A short, squat spider, from 3-11mm, common Australia wide, active in the day time. Some can be very white (if living in white flowers). Some can be quite yellow. They sometimes have yellow-reddish ends to the translucent legs, and black markings at the rear of the trapezoidal abdomen. The first and second pairs of legs are noticeably longer and thicker than the last 2 pairs. Lateral eyes are on projections. Males are much smaller. They generally hunt on flowers or other parts of plants matching their colour though they can change colour somewhat to match the plant. An insect visiting the flower for pollen or nectar is seized and bitten, then sucked dry, some much larger than the spider. Eggs are laid in a silk dish covered with a lid. After two weeks the spiderlings hatch, left to fend for themselves.
- Female with Ulysses butterfly
- Female with Skipper, a big meal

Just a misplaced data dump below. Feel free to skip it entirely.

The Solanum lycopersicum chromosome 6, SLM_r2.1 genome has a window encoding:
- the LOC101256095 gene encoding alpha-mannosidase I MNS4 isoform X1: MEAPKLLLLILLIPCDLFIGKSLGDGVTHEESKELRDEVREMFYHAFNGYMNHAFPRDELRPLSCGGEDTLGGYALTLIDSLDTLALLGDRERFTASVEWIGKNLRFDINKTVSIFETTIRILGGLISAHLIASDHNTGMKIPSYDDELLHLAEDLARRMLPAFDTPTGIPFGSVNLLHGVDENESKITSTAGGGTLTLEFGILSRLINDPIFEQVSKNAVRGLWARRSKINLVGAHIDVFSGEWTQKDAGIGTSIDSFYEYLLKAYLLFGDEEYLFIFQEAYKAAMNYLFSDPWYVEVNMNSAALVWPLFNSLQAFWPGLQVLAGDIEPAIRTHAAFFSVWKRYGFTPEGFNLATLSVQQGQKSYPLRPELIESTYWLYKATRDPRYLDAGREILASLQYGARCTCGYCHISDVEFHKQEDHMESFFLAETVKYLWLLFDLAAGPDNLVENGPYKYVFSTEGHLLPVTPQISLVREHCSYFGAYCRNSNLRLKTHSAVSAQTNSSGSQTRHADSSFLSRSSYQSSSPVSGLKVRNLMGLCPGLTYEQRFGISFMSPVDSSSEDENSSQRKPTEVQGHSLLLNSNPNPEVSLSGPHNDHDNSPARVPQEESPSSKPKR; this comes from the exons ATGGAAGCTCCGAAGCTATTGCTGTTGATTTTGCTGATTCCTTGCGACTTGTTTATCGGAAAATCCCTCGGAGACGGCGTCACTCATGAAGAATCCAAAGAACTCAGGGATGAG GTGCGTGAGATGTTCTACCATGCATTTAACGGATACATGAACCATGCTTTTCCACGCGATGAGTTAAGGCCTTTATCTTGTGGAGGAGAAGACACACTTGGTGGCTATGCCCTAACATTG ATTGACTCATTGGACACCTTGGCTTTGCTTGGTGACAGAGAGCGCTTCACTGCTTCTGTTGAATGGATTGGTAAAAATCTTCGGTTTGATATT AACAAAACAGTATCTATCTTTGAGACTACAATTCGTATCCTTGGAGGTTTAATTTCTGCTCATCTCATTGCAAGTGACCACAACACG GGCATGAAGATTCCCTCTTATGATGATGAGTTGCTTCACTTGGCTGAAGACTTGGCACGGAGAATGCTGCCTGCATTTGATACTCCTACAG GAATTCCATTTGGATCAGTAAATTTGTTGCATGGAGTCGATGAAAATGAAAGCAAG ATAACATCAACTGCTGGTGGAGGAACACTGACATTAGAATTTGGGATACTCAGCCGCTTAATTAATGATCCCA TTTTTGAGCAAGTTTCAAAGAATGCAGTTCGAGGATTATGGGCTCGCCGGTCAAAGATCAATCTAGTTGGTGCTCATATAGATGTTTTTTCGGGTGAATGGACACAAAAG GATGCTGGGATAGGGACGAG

- Tiny adult male with adult female, getting it on
- Female, front on
- Female biting a Lynx spider (Oxyopes macilentus)
- From above on green foliage
- Praying for prey on Hibiscus flower
- Male from above
- Male adult palp
- Male with green colour
Female with Ulysses butterfly
Female with Skipper, a big meal
Tiny adult male with adult female, getting it on
Female, front on
This spider was inside a magnolia flower consuming the juices of a bee it had captured. We moved it temporarily into brighter light to take some photos then returned it to its flower.
Female biting a Lynx spider (Oxyopes macilentus)
This was a small spider, presumably juvenile, body length about 3mm.
From above on green foliage
Praying for prey on Hibiscus flower
Male from above
The male is much smaller, being around 2.5mm max, this one was about 2.2mm body length (without the palps).